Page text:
Ali Khan, M.A. and M. Yusuf, 1986. Temperature and food requirement of Chilomenes sexmaculata. Environ. Entomol., 15: 800-802.

Bonn, A. and M. Kleinwachter, 1999. Relation between brown planthopper, Nilaparvata lugens and carabid beetle, Ophionea indica. Zeitschrift Okologic Naturschutz, 8: 109-123.

Huang, F.K. and X.F. Pang, 1992. Effect of several insecticides on the rice brown Planthopper after controlling the white backed planthopper. J. South China Agric. Univ., 13: 10-13.

Husain, M., 1993. Anistakar Kit-Patanga Damon (Control) of Harmful Insects. Bangla Aeademy, Dhaka, pp: 220.

Kenmore, P.E., F.D. Carino, C.A. Perez, V.A. Dyck and A.P. Gutierrez, 1985. Population regulation of the rice brown planthopper (Nilaparvata lugens Stal.) within rice fields in the Philippines. J. Plant Prot. Tropics, 1: 19-37.

Luckmann, W.H. and R.L. Metcalf, 1975. The Pest Management Concept. In: Introduction of Insect Pest Management, Metcalf, R.L. and W.H. Luckman (Eds.). John Wiley and Sons, New York, pp: 3-35.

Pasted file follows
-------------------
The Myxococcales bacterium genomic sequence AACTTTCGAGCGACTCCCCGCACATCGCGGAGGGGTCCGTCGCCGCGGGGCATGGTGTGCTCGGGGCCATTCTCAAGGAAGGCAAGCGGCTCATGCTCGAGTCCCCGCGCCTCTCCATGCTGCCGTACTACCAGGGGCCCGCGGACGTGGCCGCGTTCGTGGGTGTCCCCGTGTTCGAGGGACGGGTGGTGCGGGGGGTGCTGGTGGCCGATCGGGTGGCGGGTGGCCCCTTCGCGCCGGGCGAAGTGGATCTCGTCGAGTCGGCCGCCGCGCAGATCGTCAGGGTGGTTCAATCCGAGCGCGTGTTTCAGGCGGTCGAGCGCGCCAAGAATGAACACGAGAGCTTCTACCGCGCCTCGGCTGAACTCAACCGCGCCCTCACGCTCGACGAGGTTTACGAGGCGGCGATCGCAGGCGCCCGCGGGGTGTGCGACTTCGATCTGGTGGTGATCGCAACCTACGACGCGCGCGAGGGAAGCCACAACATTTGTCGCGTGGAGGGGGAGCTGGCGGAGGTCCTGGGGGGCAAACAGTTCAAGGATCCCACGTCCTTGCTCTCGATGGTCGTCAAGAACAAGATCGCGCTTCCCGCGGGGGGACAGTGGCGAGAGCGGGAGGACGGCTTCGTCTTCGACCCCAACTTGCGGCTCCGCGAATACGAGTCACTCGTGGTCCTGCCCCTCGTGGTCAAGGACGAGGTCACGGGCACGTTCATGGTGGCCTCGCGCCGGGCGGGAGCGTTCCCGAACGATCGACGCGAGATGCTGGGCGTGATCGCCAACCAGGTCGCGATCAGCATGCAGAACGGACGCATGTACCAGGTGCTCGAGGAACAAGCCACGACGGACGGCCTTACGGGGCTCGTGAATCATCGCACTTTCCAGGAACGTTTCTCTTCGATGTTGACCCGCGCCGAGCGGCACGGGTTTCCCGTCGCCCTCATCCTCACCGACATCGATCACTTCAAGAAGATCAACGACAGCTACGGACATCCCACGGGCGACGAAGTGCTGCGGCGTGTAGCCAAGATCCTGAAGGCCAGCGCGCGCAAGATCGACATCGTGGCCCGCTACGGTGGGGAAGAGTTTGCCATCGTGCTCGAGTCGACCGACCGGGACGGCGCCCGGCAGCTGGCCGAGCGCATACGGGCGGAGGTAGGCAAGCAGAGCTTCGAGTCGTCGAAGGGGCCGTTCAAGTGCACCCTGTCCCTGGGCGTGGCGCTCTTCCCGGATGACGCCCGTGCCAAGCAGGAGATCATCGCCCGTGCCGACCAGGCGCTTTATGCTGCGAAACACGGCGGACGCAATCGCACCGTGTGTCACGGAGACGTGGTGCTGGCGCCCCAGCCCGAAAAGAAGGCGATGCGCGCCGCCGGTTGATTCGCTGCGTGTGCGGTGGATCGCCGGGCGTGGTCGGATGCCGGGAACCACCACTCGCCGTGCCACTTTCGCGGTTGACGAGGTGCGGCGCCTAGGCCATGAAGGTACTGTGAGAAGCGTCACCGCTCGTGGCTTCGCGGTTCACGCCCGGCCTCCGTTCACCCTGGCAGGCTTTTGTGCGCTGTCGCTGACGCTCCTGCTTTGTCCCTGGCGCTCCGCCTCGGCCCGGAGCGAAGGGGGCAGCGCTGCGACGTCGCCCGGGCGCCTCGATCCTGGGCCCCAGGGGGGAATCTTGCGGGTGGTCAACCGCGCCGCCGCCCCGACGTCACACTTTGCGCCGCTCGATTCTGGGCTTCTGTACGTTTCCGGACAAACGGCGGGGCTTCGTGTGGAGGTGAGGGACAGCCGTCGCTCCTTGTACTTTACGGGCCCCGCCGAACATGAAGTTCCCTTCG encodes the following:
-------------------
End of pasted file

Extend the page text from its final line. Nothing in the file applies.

Mohapatra, R.N., N.C. Patnaik, B.K. Mishra and H.P. Patnaik, 1991. Comparative toxicity of some insecticides and neem oil against the brown planthopper, Nilaparvata lugens (Stal.) and its predators. Orissa J. Agric. Res., 4: 239-240.

Pickett, C.H. and R.L. Bugg, 1998. Enhancing Biological Control: Habitat Management to Promote Natural Enemies of Agricultural Pests. University California Press, Berkeley, pp: 422.

Ridgeway, R.L. and S.B.Winson, 1976. Biological Control and Augmentation of Natural Enemies. Plenum Press, New York, pp: 480.

Samal, P. and B.C. Misra, 1984. Ophionea indica, a predatory carabid beetle of rice brown planthopper, Nilaparvata lugens (Stal.). Oryza, 19: 212-212.

Tanaka, K., S. Endoand and H. Kazano, 2000. Toxicity of insecticides to predatory of rice planthoppers: Spiders, the mirid bug and the dryinid wasp. Applied Entomol. Zool., 35: 177-187.

©  2014 Science Alert. All Rights Reserved
Fulltext PDF References Abstract